The Diaspora of a Disconnected Church

Nov 16, 2018 | 6 comments

(Email addressed to the ‘Letters’ Editor, The Irish Times, Dublin, Dec 12th 2018)



Could your editorial, reporting and commissioning staff seriously consider discontinuing and discouraging usage of the term ‘the Catholic Church’ as though there were still in existence a unitary entity in Ireland that can coherently and fairly be so described? (As in, for example, ‘The Wrong Country review: fluent study of modern Irish writing’, by Claire Connolly – November 12th 2018.)

Irish Catholicism has been to my eyes (and many others) for some years in fact a Diaspora – so divided within itself that no single part of it can justly claim to represent, or to speak for, the whole.

This is especially true of the Irish Conference of Catholic Bishops, which has never even attempted to measure the degree of Irish Catholic alienation from itself that has burgeoned here since 1994 – or even the effectiveness of Irish Catholic schools in forming faith. No Irish Catholic diocese – not even the archdiocese of Dublin – has developed those regular structures for internal communication between bishop and people that were clearly envisaged by Vatican Two over half a century ago.

This makes even Archbishop Diarmuid Martin’s references to ‘the Catholic church’ either a synecdoche or far more self-referential than good Catholic theology should permit – given that ‘the Church’ is defined by Vatican Two as the whole people of God, and far more baptised Irish Catholics are now tuned out – for very good reasons – from what any Irish Catholic bishop has to say than are tuned in.

The clear indifference of the Irish Bishops’ Conference to what Pope Francis is saying about the need for radical change – in the direction of genuine co-responsibility of clergy and people – is further reason for discontinuing the practice of referring to those bishops as though spokespersons for ‘the Irish Catholic Church’. Increasingly they speak only for, and to, themselves – a situation arising out of a crippling fear of any assembly that they cannot be sure of controlling, right down to parish level.

When baptised Irish Catholics have been at last convened in every parish and diocese, and allowed to express their true feelings about all of the clerical skeletons uncovered since 1994, and their bishops and clergy have at last become accountable to them on a regular basis – as, for example, Archbishop Charles Scicluna of Malta, is currently advocating – it may again be sensible to attribute some specific generalisations to ‘the Catholic Church’ on the island – other than that it is now in critical disarray.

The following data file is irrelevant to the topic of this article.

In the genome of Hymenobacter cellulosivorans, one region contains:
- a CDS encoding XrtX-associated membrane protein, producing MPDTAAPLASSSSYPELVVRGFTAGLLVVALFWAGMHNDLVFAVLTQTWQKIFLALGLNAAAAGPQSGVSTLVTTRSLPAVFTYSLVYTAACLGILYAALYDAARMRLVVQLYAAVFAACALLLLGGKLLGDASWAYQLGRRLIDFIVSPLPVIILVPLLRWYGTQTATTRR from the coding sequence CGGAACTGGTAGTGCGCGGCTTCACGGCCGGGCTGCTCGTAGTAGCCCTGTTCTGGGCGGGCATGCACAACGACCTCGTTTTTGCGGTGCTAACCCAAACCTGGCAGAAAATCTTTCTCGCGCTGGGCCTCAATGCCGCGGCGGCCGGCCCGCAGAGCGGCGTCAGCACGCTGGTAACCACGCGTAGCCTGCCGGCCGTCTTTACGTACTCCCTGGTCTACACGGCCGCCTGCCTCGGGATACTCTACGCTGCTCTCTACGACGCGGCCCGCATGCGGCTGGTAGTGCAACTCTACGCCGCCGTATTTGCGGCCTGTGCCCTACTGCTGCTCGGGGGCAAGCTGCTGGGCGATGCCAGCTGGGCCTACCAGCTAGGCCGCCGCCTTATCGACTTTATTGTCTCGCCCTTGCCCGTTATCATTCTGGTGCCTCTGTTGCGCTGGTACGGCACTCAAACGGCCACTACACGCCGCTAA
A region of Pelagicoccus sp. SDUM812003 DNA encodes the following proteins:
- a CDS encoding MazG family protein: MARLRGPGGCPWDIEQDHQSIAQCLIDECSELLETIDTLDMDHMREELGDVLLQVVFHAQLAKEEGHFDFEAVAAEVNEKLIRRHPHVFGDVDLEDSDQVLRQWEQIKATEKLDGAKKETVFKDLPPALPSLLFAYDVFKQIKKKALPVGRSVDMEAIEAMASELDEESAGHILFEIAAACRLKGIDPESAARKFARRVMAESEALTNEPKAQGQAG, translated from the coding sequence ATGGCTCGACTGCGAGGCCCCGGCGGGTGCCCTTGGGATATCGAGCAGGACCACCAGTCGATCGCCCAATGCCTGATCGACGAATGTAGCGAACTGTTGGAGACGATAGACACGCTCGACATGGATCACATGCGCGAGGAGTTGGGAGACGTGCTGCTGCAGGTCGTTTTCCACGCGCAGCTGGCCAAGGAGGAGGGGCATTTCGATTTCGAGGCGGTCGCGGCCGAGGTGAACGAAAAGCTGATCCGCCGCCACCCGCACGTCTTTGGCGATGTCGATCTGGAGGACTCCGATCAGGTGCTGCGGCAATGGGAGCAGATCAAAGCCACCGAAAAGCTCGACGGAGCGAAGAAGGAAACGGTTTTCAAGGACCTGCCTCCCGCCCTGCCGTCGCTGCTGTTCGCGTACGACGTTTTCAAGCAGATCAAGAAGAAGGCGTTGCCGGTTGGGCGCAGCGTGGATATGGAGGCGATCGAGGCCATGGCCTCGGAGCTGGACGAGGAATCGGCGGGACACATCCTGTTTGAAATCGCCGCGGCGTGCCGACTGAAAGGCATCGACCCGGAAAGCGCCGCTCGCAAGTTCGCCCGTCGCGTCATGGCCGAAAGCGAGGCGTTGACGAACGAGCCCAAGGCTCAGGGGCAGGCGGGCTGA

Until then, when all baptised Irish Catholics have at last been convened, listened to and trusted by their bishops, what their bishops say on any subject, (including ‘sin’, e.g. ‘Teachers and the belief barrier’ – Barry O’Rourke, Nov. 11th 2018) should surely be attributed only to themselves.

It is misleading and increasingly absurd to have a major Irish secularist newspaper referring daily, in so many of its news reports and commentaries, to the separated clerical head of a disconnected church body (the largest on the island) as though there was no disconnection whatever.

Yours etc.

Sean O’Conaill



(On querying with the Irish Times Religious Affairs correspondent the failure of the paper to publish this letter, I learned from Patsy McGarry that, in his view: “the general reader … would see each church and indeed faith grouping as “a unitary entity”, and relevant clerics as valid spokespeople“.

And: “It is how the RC, other churches and faith groupings describe themselves that we follow in the main and which would be our house style.  Should they or membership change this, we follow suit.

How, I wonder, would ‘the membership’ go about this – other than by writing to the Letters Editor of a national newspaper?  Comments please!)




  1. Noel

    Your observations and comments are so depressingly accurate. The fact is the bishops can claim to speak on behalf of the Irish Catholic Church but who is listening? Most Catholics in this country have ‘grown up’ and now make conscience-informed decisions on the key issues in their lives which are seldom influenced by the views of the bishops. The bishops have long since lost that all encompassing power and influence over the lay faithful for all the reasons you highlight. This is the logical consequence of the failures of episcopal leadership over recent decades in particular the manner in which one clerical sex abuse issue after another was mismanaged.

  2. Lloyd Allan MacPherson

    This is what I would call an “eagle eye view”. Careful observations are all that is needed to chart another course, Sean.